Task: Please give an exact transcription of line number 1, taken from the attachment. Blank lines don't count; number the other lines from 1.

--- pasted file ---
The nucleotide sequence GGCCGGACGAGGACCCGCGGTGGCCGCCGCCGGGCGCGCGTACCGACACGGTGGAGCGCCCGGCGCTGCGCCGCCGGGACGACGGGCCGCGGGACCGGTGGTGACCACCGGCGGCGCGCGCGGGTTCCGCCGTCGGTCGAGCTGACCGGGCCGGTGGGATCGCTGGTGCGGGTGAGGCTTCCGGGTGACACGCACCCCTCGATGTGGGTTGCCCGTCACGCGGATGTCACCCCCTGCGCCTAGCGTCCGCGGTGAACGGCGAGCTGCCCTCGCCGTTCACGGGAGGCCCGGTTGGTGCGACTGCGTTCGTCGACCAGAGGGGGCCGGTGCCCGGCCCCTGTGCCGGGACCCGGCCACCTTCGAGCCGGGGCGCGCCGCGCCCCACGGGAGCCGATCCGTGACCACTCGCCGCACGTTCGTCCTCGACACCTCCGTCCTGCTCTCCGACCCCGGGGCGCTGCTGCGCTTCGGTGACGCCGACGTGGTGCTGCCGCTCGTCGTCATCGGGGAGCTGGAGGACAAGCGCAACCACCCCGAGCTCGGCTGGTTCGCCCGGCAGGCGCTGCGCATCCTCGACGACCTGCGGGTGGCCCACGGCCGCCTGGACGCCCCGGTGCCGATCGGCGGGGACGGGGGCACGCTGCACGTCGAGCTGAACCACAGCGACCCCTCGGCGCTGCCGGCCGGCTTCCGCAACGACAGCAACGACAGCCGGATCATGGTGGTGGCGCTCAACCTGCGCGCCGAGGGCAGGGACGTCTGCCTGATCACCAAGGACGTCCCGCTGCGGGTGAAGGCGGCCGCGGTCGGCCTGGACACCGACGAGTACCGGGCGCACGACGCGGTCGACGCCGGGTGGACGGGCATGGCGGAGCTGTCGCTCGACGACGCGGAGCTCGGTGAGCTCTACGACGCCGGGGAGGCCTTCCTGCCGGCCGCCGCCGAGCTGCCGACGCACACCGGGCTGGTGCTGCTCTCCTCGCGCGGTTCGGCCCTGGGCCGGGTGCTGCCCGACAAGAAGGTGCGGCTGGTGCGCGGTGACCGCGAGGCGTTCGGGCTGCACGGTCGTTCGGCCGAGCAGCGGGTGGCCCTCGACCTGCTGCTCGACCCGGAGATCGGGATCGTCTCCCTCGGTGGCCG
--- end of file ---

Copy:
The nucleotide sequence GGCCGGACGAGGACCCGCGGTGGCCGCCGCCGGGCGCGCGTACCGACACGGTGGAGCGCCCGGCGCTGCGCCGCCGGGACGACGGGCCGCGGGACCGGTGGTGACCACCGGCGGCGCGCGCGGGTTCCGCCGTCGGTCGAGCTGACCGGGCCGGTGGGATCGCTGGTGCGGGTGAGGCTTCCGGGTGACACGCACCCCTCGATGTGGGTTGCCCGTCACGCGGATGTCACCCCCTGCGCCTAGCGTCCGCGGTGAACGGCGAGCTGCCCTCGCCGTTCACGGGAGGCCCGGTTGGTGCGACTGCGTTCGTCGACCAGAGGGGGCCGGTGCCCGGCCCCTGTGCCGGGACCCGGCCACCTTCGAGCCGGGGCGCGCCGCGCCCCACGGGAGCCGATCCGTGACCACTCGCCGCACGTTCGTCCTCGACACCTCCGTCCTGCTCTCCGACCCCGGGGCGCTGCTGCGCTTCGGTGACGCCGACGTGGTGCTGCCGCTCGTCGTCATCGGGGAGCTGGAGGACAAGCGCAACCACCCCGAGCTCGGCTGGTTCGCCCGGCAGGCGCTGCGCATCCTCGACGACCTGCGGGTGGCCCACGGCCGCCTGGACGCCCCGGTGCCGATCGGCGGGGACGGGGGCACGCTGCACGTCGAGCTGAACCACAGCGACCCCTCGGCGCTGCCGGCCGGCTTCCGCAACGACAGCAACGACAGCCGGATCATGGTGGTGGCGCTCAACCTGCGCGCCGAGGGCAGGGACGTCTGCCTGATCACCAAGGACGTCCCGCTGCGGGTGAAGGCGGCCGCGGTCGGCCTGGACACCGACGAGTACCGGGCGCACGACGCGGTCGACGCCGGGTGGACGGGCATGGCGGAGCTGTCGCTCGACGACGCGGAGCTCGGTGAGCTCTACGACGCCGGGGAGGCCTTCCTGCCGGCCGCCGCCGAGCTGCCGACGCACACCGGGCTGGTGCTGCTCTCCTCGCGCGGTTCGGCCCTGGGCCGGGTGCTGCCCGACAAGAAGGTGCGGCTGGTGCGCGGTGACCGCGAGGCGTTCGGGCTGCACGGTCGTTCGGCCGAGCAGCGGGTGGCCCTCGACCTGCTGCTCGACCCGGAGATCGGGATCGTCTCCCTCGGTGGCCG